LOUISVILLE, Ky. (WAVE) - Plans for upcoming protests in the city of Louisville were addressed in a press conference Monday with Mayor Greg Fischer and Louisville Metro Police. Fischer said he is monitoring and in communication with multiple groups of demonstrators.
One such group, Until Freedom, has planned a non-violent march Tuesday. According to the mayor, Until Freedom has no history of violence and their goal is to create “good trouble” in the spirit of late Rep. John Lewis (D-GA.)
Until Freedom has announced it will gather Tuesday at 2 p.m. for a “day of action.” The group will march from South Central Park to LMPD’s training academy. Until Freedom is a national social justice group that moved to Louisville in August.
The group is widely known for a demonstration in July at state Attorney General Daniel Cameron’s Louisville home where 87 people were arrested.
- ‘BreonnaCon’ convention in Louisville hosted by Until Freedom runs August 22-25
- Until Freedom plans ‘major action’ in Louisville, won’t comply with police restrictions on demonstrations
- Until Freedom: National protest group to relocate operations to Louisville
- AG Daniel Cameron: ‘Not acceptable’ for protesters to stage demonstration in his yard
Fischer said Monday the city will respond as appropriate to any additional groups that come to Louisville. He went on to critique rumors circulating on social media.
“One thing that we have observed since the protests began almost 90 days ago, is that many times rumors and stories have spread quickly on social media about a particular group coming to town and sometimes that has not materialized, and when it has, we have been prepared to handle the events that have taken place,” he said. “LMPD has plans in place and is ready to step in when needed to ensure order. Our citizens deserve that and I ask everybody to work with us on this goal of order and safety for everyone.”
Fischer announced his hope that upcoming protests are peaceful but he strongly warned against unlawful activity.
“Violence or property destruction is unacceptable and will be addressed immediately. That means we will not allow unlawful protests. If people are blocking traffic, creating dangerous conditions on our roadways, or trespassing on private property against the wishes of the property owner, the police will cite and or arrest them,” he said.
Fischer later spoke candidly about race and said everyone supports the goal of racial justice. He said the city welcomes peaceful protesters but he hopes to strike a balance between their right to protest and an "essential duty" to create public safety.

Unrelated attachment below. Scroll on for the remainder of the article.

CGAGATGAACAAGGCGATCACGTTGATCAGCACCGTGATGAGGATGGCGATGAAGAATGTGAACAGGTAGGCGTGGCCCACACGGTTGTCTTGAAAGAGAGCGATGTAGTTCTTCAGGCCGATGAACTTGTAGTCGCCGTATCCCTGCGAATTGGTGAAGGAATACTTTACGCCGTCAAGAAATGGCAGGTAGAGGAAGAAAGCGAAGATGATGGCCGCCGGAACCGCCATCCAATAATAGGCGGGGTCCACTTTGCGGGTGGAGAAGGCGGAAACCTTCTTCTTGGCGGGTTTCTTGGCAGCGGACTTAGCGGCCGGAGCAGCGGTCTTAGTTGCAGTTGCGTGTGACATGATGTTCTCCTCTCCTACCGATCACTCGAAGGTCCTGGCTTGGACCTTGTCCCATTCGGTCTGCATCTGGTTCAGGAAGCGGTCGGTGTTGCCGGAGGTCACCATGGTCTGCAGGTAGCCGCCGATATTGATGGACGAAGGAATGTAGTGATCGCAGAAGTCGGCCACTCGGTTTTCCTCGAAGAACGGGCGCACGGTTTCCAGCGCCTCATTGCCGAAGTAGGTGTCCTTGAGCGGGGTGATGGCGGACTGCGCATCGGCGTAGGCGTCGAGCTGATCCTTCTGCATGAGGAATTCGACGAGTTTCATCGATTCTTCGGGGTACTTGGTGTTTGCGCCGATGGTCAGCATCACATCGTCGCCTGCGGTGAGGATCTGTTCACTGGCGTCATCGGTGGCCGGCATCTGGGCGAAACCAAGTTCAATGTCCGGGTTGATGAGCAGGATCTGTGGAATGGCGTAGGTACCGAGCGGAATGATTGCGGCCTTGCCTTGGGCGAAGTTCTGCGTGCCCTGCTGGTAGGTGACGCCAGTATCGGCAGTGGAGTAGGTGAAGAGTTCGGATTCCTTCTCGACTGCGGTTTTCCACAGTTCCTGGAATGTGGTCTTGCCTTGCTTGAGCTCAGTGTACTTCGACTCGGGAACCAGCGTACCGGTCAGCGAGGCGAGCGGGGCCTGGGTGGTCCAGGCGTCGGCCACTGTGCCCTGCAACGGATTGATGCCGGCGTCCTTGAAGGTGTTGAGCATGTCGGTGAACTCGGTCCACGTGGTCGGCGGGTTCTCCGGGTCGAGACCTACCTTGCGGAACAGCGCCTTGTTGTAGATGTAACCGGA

Major Aubrey Gregory with LMPD also addressed the media Monday with an update on recent protest activity. He said a series of events over the weekend planned by Until Freedom called “BreonnaCon” were peaceful.
Gregory also referenced a confrontation over the weekend between out of town protesters and live streamers. He said police responded to that situation but no police action was taken and the protesters eventually left.
He later added that police are aware that protesters from other states may take buses to attend protests on Tuesday.
In response to upcoming protests, some Louisville schools and businesses have announced they will be closed Tuesday. Mayor Fischer said Monday people are encouraged to go about their daily activities but they should also exercise common sense and judgment.
Fischer closed the press conference with an appeal to unity.
“That’s my message to all the protesters including Louisvillians here. Let’s demonstrate how we can do this together. Know that your Metro Government is strongly supportive of all these goals and... figure out how the best way to do it is together,” he said.
Tuesday has been designated an “All Work-Day” for Louisville police because of Until Freedom’s planned march. All police off-days are canceled Tuesday and all personnel will be required to be available for duty.
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